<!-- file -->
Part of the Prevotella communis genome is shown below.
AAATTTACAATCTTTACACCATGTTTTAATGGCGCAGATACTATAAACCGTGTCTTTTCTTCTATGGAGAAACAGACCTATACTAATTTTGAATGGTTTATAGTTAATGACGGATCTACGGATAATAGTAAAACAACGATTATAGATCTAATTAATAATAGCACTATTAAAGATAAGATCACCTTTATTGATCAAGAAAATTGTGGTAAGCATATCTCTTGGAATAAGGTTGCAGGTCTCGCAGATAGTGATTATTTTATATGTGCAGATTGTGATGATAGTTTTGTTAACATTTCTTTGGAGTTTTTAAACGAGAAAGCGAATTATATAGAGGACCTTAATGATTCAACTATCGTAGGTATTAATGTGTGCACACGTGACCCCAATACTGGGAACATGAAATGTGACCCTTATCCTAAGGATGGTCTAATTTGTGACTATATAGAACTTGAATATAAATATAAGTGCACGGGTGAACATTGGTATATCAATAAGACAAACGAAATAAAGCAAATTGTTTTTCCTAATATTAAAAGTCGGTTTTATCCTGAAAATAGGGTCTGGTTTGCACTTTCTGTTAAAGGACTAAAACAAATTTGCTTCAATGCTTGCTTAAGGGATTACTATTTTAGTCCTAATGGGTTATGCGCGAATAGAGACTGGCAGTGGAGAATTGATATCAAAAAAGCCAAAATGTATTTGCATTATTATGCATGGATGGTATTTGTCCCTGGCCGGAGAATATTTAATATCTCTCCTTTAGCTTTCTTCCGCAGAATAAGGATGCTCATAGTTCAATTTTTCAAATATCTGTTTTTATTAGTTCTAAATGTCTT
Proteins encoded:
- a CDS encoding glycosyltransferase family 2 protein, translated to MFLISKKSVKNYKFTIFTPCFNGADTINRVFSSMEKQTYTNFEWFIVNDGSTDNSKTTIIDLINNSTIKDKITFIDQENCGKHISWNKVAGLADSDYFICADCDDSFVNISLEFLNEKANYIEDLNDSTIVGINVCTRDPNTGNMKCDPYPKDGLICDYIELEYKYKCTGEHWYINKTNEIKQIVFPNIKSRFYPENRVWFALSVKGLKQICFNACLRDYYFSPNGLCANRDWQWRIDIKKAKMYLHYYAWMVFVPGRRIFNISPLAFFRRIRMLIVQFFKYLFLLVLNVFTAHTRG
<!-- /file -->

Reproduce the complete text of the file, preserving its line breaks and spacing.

Part of the Prevotella communis genome is shown below.
AAATTTACAATCTTTACACCATGTTTTAATGGCGCAGATACTATAAACCGTGTCTTTTCTTCTATGGAGAAACAGACCTATACTAATTTTGAATGGTTTATAGTTAATGACGGATCTACGGATAATAGTAAAACAACGATTATAGATCTAATTAATAATAGCACTATTAAAGATAAGATCACCTTTATTGATCAAGAAAATTGTGGTAAGCATATCTCTTGGAATAAGGTTGCAGGTCTCGCAGATAGTGATTATTTTATATGTGCAGATTGTGATGATAGTTTTGTTAACATTTCTTTGGAGTTTTTAAACGAGAAAGCGAATTATATAGAGGACCTTAATGATTCAACTATCGTAGGTATTAATGTGTGCACACGTGACCCCAATACTGGGAACATGAAATGTGACCCTTATCCTAAGGATGGTCTAATTTGTGACTATATAGAACTTGAATATAAATATAAGTGCACGGGTGAACATTGGTATATCAATAAGACAAACGAAATAAAGCAAATTGTTTTTCCTAATATTAAAAGTCGGTTTTATCCTGAAAATAGGGTCTGGTTTGCACTTTCTGTTAAAGGACTAAAACAAATTTGCTTCAATGCTTGCTTAAGGGATTACTATTTTAGTCCTAATGGGTTATGCGCGAATAGAGACTGGCAGTGGAGAATTGATATCAAAAAAGCCAAAATGTATTTGCATTATTATGCATGGATGGTATTTGTCCCTGGCCGGAGAATATTTAATATCTCTCCTTTAGCTTTCTTCCGCAGAATAAGGATGCTCATAGTTCAATTTTTCAAATATCTGTTTTTATTAGTTCTAAATGTCTT
Proteins encoded:
- a CDS encoding glycosyltransferase family 2 protein, translated to MFLISKKSVKNYKFTIFTPCFNGADTINRVFSSMEKQTYTNFEWFIVNDGSTDNSKTTIIDLINNSTIKDKITFIDQENCGKHISWNKVAGLADSDYFICADCDDSFVNISLEFLNEKANYIEDLNDSTIVGINVCTRDPNTGNMKCDPYPKDGLICDYIELEYKYKCTGEHWYINKTNEIKQIVFPNIKSRFYPENRVWFALSVKGLKQICFNACLRDYYFSPNGLCANRDWQWRIDIKKAKMYLHYYAWMVFVPGRRIFNISPLAFFRRIRMLIVQFFKYLFLLVLNVFTAHTRG